Fellowship–A common misconception of Christian fellowship is that it simply means spending time with fellow believers: coffee and donuts, a pot-luck supper, a day at the lake. This form of fellowship is a significant part of Christ-like fellowship because God shaped us to need one another.
But the heart and core of Christ-like fellowship starts with the Father. We are to abandon ourselves to his purposes, and declare ourselves totally dependent upon him. Without him, we can do nothing; why, if we believe what we say we believe, would we want to do anything without him?
This intimate fellowship, abandonment, dependence, means we can call upon the Father when we are in distress or when we are tempted, and he will provide more than just a celestial shoulder to cry on.
Now understand this significant sequence: You must confess 'I can't' before you can agree 'God can.' The danger is: If we rush past 'I can't,' we'll never fully embrace the truth that our rescue can only come from God.
Instead we'll continue to think there is still some way we can rescue ourselves. We'll still, wrongly, believe we can do some things — anything — apart from God. We'll start to believe that, if we keep all the rules (which is impossible) — or even some of the rules — then we've somehow made ourselves into good little Christians.
The irony is that this 'I can' living looks real good. The apostle Paul even says there's a certain glory to it because it's reflective of God's Spirit (2 Corinthians 3).
But these rules we keep are merely a ministry of condemnation (2 Cor. 3:9) designed to get us to finally admit 'I can't' and only 'God can.' They're a school of Christ meant to show us that we're not as strong as we pretend to be, that there is a limit to how well we can carry out the rules apart from God.
Being Spirit-led (abandoned to God) means you recognize that the rules written on stone are outside us and, therefore, inferior to God's full plan — which is to write the new rules on our hearts with his very own hand. He's placed his Spirit inside us in order to change us from the inside out.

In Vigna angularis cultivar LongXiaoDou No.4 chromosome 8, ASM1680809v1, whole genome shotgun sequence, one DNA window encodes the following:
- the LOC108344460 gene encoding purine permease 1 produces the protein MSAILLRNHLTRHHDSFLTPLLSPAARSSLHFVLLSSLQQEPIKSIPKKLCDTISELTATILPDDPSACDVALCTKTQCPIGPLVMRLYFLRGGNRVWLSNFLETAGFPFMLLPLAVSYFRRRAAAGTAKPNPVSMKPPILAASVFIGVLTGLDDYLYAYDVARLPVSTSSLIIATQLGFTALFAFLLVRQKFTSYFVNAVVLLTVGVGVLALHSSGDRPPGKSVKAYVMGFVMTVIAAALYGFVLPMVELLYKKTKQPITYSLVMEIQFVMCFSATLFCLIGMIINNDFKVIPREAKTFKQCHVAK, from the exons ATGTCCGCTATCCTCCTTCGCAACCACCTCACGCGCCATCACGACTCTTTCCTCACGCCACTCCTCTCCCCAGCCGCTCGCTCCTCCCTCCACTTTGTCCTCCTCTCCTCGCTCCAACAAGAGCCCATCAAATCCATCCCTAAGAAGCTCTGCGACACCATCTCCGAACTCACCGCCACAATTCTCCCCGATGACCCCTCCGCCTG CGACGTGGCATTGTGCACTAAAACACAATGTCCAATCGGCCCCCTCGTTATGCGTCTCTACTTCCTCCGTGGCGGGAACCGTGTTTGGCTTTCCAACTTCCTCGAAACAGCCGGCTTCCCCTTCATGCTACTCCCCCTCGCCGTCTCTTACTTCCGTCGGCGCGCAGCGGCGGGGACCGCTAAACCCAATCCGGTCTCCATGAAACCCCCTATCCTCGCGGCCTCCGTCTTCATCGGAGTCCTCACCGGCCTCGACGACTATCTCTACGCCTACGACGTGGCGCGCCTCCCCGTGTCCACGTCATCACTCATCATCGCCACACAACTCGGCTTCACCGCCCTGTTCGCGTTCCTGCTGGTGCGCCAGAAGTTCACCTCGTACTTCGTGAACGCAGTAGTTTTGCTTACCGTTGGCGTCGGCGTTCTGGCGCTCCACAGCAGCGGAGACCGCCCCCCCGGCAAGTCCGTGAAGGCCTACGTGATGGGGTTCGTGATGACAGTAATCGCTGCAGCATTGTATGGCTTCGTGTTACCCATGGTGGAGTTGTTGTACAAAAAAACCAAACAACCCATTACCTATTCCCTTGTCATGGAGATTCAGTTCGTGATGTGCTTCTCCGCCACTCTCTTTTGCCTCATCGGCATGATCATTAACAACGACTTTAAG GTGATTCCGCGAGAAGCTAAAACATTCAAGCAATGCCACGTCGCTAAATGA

My prayer is that you and I will no longer slow the progress of God's hand-written note upon our hearts because we're so busy keeping rules that were meant to bring us into fellowship with God. In other words, we're so busy pursuing rules that we stop pursuing God.
So what does this mean to me? If there is an area of your life where you still think 'I can,' then it means you are also saying, 'God can't.' This is not a statement of condemnation; rather it is a message of relief. You don't have to do it on your own; your fellowship with God will provide the grace and strength you need for anything. God wants a deep, intimate fellowship with you. In what ways does your independence keep that from happening? Isn't it time to get out of God's way and let him transform your heart?
Editor’s note: Over the past three years, John Fischer has written these devotionals with insight and clarity, both as a ministry to you and as an act of worship to God. His ability to communicate biblical truths in a fresh, unique way has reflected his love for God and his obedience to Christ's commands. We will be forever grateful for the eternal investment John made through these devotionals. You can keep up with his activities at http://www.fischtank.com.
Jon Walker is a pastor-advocate living in Southern California and the former pastor of communications at Saddleback Church.
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